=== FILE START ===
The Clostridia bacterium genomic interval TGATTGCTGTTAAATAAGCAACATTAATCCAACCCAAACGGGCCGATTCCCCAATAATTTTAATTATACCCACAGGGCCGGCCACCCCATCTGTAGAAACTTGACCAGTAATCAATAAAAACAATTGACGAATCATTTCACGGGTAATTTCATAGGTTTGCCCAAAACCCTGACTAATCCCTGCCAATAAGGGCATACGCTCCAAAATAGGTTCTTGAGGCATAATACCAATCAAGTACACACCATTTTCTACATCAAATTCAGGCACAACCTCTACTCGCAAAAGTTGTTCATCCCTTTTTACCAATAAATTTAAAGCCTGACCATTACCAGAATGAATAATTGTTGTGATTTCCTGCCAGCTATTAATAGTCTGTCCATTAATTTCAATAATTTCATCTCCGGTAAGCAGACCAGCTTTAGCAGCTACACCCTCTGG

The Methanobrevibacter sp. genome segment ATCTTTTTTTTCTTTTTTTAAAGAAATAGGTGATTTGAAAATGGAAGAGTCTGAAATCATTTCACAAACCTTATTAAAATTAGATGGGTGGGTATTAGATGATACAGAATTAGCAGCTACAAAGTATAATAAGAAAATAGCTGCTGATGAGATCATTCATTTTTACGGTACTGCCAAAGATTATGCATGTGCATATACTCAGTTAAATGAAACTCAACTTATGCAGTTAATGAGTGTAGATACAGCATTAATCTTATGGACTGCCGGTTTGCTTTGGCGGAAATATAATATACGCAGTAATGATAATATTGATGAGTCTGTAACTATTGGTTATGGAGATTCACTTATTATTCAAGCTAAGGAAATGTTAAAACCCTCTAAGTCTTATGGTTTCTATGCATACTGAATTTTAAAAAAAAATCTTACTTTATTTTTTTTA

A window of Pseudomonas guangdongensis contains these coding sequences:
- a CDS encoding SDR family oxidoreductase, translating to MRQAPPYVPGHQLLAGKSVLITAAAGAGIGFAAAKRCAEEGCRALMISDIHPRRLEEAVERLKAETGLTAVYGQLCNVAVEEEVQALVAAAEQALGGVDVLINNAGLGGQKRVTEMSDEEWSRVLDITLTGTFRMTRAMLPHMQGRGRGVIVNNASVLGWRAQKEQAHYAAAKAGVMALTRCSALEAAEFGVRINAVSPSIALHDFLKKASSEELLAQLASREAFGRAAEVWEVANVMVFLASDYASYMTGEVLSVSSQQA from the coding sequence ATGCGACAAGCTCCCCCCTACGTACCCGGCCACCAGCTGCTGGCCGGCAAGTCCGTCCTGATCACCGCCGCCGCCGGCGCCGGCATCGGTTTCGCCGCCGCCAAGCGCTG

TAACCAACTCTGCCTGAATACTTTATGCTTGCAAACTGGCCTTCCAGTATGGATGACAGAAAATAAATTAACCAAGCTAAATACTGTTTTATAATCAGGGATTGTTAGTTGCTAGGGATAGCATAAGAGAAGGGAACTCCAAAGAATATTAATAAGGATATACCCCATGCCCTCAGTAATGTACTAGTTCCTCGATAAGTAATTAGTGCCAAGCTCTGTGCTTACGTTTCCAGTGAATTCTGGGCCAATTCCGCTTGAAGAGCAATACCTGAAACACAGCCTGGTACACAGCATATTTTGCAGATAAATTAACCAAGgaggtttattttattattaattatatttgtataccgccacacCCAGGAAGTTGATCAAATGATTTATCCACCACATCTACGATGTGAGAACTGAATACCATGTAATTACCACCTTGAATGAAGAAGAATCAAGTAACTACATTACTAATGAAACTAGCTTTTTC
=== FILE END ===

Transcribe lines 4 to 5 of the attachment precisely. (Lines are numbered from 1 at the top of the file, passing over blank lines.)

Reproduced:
- a CDS encoding SDR family oxidoreductase, translating to MRQAPPYVPGHQLLAGKSVLITAAAGAGIGFAAAKRCAEEGCRALMISDIHPRRLEEAVERLKAETGLTAVYGQLCNVAVEEEVQALVAAAEQALGGVDVLINNAGLGGQKRVTEMSDEEWSRVLDITLTGTFRMTRAMLPHMQGRGRGVIVNNASVLGWRAQKEQAHYAAAKAGVMALTRCSALEAAEFGVRINAVSPSIALHDFLKKASSEELLAQLASREAFGRAAEVWEVANVMVFLASDYASYMTGEVLSVSSQQA from the coding sequence ATGCGACAAGCTCCCCCCTACGTACCCGGCCACCAGCTGCTGGCCGGCAAGTCCGTCCTGATCACCGCCGCCGCCGGCGCCGGCATCGGTTTCGCCGCCGCCAAGCGCTG

TAACCAACTCTGCCTGAATACTTTATGCTTGCAAACTGGCCTTCCAGTATGGATGACAGAAAATAAATTAACCAAGCTAAATACTGTTTTATAATCAGGGATTGTTAGTTGCTAGGGATAGCATAAGAGAAGGGAACTCCAAAGAATATTAATAAGGATATACCCCATGCCCTCAGTAATGTACTAGTTCCTCGATAAGTAATTAGTGCCAAGCTCTGTGCTTACGTTTCCAGTGAATTCTGGGCCAATTCCGCTTGAAGAGCAATACCTGAAACACAGCCTGGTACACAGCATATTTTGCAGATAAATTAACCAAGgaggtttattttattattaattatatttgtataccgccacacCCAGGAAGTTGATCAAATGATTTATCCACCACATCTACGATGTGAGAACTGAATACCATGTAATTACCACCTTGAATGAAGAAGAATCAAGTAACTACATTACTAATGAAACTAGCTTTTTC